With its lakeside location, picturesque old town and pretty canals, Annecy has undeniable charm, even on a muggy summer’s day – and that’s before we walk, by chance, into a delightful exhibition on ravens.
Annecy’s privileged location at the crossroads of a number of trade routes on the northwestern edge of the Alps has made it a wealthy place.
Its desirable real estate reputedly makes it the most expensive town in France and there is an air of affluence on the streets, even if, like many larger French towns, Annecy has been experiencing unrest in its out-of-town inner cities.
We reach the former capital of the counts of Geneva a bit later than planned, having left Cluny after a stylish breakfast at Maison Tupinier a little later than scheduled.
We also stopped, just before lunch, at the small but magnificent Chapelle des Moines in Berzé-la-Ville.
The church, in the Maconnais hills, is about 15 minutes outside Cluny, and Dr K insists we should make the small detour to check out its 12th century frescoes. It sounds like another anorak request to stare at a few square inches of peeling paint but we oblige to keep the boy happy.
Having sweetened the dour lady warden into letting us in just as she is closing up for lunch, we find ourselves looking at stunning frescoes in Byzantine style reminiscent of Ravenna’s mosaics. We get a few postcards – photos are not allowed and Madame Dragon is keeping a close eye on us – she smiles; we’re off.
So it’s mid-afternoon by the time we get to Annecy, check into our hotel in Argonnay and head into town. By now the streets are heaving with Saturday shoppers and ice-cream wielding tourists. There’s also a flea market along the canals in the old town, which adds to the sense of busy-ness.
PEACE IN THE CASTLE
Winding our way across bridges, through the crowds and up cobbled streets, we head for the castle, just above the old town. It’s a pleasant enough building in Savoyard style: square, chunky and a little forbidding, but it has a commanding view of the city below, over to the lake and with the mountains and mount Semnoz in the distance. And it’s peaceful.
If you’ve seen French medieval castles before you are unlikely to be surprised by Annecy’s. It has some good features, such as coffered ceilings and windows with stone seats, but there is no original furniture left. Still, as a local place for local people or visitors interested in local life, it’s a great regional museum.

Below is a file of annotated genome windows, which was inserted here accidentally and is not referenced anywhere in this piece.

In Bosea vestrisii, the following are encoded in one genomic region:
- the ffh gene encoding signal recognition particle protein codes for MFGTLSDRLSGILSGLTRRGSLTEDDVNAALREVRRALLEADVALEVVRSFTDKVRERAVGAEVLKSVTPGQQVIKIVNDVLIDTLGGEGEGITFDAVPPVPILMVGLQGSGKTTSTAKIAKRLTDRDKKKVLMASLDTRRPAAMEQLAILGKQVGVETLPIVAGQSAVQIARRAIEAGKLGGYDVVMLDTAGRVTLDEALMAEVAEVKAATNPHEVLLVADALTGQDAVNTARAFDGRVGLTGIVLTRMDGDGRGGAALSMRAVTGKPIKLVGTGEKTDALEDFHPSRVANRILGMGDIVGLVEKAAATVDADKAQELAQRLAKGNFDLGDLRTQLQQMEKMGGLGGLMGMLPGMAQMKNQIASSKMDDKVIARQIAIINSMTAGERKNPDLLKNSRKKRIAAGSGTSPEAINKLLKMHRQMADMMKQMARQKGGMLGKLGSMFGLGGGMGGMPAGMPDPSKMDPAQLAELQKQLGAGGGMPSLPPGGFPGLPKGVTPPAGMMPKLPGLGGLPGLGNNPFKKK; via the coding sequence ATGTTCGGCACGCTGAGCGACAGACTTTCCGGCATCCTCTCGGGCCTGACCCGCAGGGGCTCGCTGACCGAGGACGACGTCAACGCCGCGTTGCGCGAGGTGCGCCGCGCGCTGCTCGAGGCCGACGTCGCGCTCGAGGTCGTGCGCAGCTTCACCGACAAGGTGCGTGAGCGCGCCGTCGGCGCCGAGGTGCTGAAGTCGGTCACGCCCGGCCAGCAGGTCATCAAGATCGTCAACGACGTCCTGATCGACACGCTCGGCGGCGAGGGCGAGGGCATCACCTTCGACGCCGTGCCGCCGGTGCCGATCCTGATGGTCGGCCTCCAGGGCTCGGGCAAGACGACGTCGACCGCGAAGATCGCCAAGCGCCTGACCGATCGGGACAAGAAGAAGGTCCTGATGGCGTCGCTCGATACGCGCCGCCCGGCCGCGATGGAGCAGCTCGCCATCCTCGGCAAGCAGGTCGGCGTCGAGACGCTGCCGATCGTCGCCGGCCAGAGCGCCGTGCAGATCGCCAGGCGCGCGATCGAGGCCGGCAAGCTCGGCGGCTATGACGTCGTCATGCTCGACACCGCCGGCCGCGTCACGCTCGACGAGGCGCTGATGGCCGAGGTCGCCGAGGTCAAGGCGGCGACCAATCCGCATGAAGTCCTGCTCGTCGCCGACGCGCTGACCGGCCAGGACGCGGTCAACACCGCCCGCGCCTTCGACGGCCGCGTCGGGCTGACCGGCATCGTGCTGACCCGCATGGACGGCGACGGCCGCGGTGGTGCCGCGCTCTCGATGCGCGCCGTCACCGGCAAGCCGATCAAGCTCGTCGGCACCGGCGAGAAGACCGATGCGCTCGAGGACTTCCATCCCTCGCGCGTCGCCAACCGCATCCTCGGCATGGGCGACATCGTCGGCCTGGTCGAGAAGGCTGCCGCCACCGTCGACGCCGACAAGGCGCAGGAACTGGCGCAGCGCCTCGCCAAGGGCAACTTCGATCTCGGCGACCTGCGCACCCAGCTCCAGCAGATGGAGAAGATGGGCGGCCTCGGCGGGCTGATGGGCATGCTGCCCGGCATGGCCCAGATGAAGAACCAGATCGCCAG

One wing houses a small collection of Romantic Alpine paintings – it even has a Fragonard. And if you’re interested in life in Savoie in the old days, then you will like the collection of old furniture – cupboards, beds, trunks, etc. None of this is likely to make you go ‘wow’ but it’s nicely evocative.
THE RAVEN CHRONICLES
Best for me, though, was the temporary exhibition, including a set of installations on ravens by local artist Violaine Laveaux, entitled ‘The Constellation of the Crow’, based on the Grimm brothers’ tales. It was charming and playful, and it was a delightful reminder that regional capitals are culturally active and can offer something distinctive with local flavour.
The same goes for the Palais de l’Ile, the old prison on a tiny islet on the river Thiou. It’s no different from most medieval prisons: narrow corridors and small rooms that must have been terribly dank, but it’s been nicely done up and it has an exhibition on architecture in Annecy in the 20th century. Two floors of it, charting how the town has developed since the 1970s to deal with population growth and new challenges such as sustainability.
When we are eventually done with kultcha and come out in the streets again, the air is thick and sultry. The light is flat and there is storm in the air. We are drawn to the lake in the hope we can catch a bit of fresh breeze. The promenade is busy still, but not rammed in the way it is in peak summer season. It would be nice to go on a boat, or walk along the shore away from town towards the grand lakeside villas, but really what we need is a drink, so we head back and sit down at one of thousands of cafes that line the canals.
MOUTHWASH AND DISHWATER
Having lived in France since the 1950s Godfather P has converted to a number of essential French ways. He and I order a ‘diabolo menthe’, mint cordial with lemonade, which, being an unreconstructed Brit, Dr K invariably dismisses as mouthwash. He has iced tea instead – which, really, is like cold dishwater.
A bit drained by the heat and reaching saturation point, we decide to get on a bus a bit earlier than we had planned. Just as well. As we arrive at the hotel in Argonnay, about 5 km from town in the foothills of the mountains, the rain starts. Gently at first, in an atmosphere so muggy that we keep our windows open, just a little, so we don’t stiffle. By the time we turn ourselves around for dinner, the heavens have opened.
It’s still raining when we get back to our room in the eaves. And all night the rain falls, heavily on the roof above our heads. Still, it’s not as loud as the birthday party which is going on in a garden two doors down the street, complete with live band under a couple of marquees. Despite the weather it will not finish until 3 in the morning. Happy birthday, whoever you were, but next time please can you stop by midnight so we can get some sleep.
By morning, the sky is clear and the air is light. After a simple breakfast at the hotel – shared with what looked like some of the nights revellers – we are ready to head northeast to our next stop: Lausanne.